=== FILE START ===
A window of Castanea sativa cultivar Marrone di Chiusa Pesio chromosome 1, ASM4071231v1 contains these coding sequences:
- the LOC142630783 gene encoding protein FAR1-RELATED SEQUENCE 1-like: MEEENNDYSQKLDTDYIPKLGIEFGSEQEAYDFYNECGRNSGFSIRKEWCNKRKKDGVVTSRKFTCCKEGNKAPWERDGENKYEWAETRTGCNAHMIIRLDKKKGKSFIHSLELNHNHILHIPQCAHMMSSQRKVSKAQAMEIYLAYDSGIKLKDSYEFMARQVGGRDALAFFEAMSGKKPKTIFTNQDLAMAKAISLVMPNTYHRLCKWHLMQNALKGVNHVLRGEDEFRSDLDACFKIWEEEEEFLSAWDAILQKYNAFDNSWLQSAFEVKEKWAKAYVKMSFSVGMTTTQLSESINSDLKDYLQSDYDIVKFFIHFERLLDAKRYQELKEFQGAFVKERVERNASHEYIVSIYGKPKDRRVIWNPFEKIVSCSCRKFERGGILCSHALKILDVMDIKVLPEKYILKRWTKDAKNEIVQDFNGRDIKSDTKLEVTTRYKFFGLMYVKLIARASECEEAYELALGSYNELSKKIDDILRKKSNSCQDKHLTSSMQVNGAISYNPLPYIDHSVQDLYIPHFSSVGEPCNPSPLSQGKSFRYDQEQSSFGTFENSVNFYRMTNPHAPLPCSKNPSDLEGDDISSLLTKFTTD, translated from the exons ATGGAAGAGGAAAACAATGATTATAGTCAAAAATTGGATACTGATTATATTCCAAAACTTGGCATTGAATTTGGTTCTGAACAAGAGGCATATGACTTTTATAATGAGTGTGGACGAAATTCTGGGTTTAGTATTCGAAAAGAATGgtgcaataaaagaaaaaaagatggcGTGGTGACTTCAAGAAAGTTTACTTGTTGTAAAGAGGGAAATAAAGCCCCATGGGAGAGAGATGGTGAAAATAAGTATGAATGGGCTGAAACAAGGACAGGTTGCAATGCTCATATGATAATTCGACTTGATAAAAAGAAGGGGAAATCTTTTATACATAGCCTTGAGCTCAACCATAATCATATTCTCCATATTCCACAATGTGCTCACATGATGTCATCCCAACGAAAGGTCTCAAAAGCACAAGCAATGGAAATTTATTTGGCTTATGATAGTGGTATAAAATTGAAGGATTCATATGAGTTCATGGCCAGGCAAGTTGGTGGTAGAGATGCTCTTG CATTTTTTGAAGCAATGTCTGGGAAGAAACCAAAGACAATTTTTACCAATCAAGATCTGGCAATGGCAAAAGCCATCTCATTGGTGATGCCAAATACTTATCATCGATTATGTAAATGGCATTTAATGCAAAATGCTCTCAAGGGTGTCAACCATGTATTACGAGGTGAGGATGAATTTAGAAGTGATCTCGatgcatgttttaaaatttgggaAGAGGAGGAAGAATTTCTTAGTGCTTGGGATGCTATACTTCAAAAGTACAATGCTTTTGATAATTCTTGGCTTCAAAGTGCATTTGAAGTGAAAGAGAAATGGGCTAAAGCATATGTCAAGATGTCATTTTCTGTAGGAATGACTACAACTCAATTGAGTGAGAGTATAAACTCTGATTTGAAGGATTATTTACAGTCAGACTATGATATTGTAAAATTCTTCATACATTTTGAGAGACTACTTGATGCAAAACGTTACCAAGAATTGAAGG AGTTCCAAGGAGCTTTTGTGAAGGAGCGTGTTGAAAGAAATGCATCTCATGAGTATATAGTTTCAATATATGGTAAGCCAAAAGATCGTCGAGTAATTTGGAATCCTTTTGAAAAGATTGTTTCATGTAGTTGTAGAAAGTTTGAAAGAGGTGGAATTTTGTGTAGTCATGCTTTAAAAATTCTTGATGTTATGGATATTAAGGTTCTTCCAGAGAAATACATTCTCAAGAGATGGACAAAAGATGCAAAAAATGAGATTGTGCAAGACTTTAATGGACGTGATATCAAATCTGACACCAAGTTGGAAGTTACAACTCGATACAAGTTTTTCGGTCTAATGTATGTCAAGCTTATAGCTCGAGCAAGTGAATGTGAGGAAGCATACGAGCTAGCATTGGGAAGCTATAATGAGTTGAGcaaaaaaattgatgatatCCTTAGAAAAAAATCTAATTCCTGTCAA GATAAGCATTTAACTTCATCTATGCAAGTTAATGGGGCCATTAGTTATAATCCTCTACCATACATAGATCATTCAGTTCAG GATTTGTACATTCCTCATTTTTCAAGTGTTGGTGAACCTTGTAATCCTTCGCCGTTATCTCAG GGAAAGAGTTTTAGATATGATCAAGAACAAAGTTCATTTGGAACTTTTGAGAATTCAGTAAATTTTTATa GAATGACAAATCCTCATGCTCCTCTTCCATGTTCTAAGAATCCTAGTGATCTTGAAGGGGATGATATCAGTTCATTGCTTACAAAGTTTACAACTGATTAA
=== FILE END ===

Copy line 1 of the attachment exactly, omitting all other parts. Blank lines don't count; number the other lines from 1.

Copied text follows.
A window of Castanea sativa cultivar Marrone di Chiusa Pesio chromosome 1, ASM4071231v1 contains these coding sequences: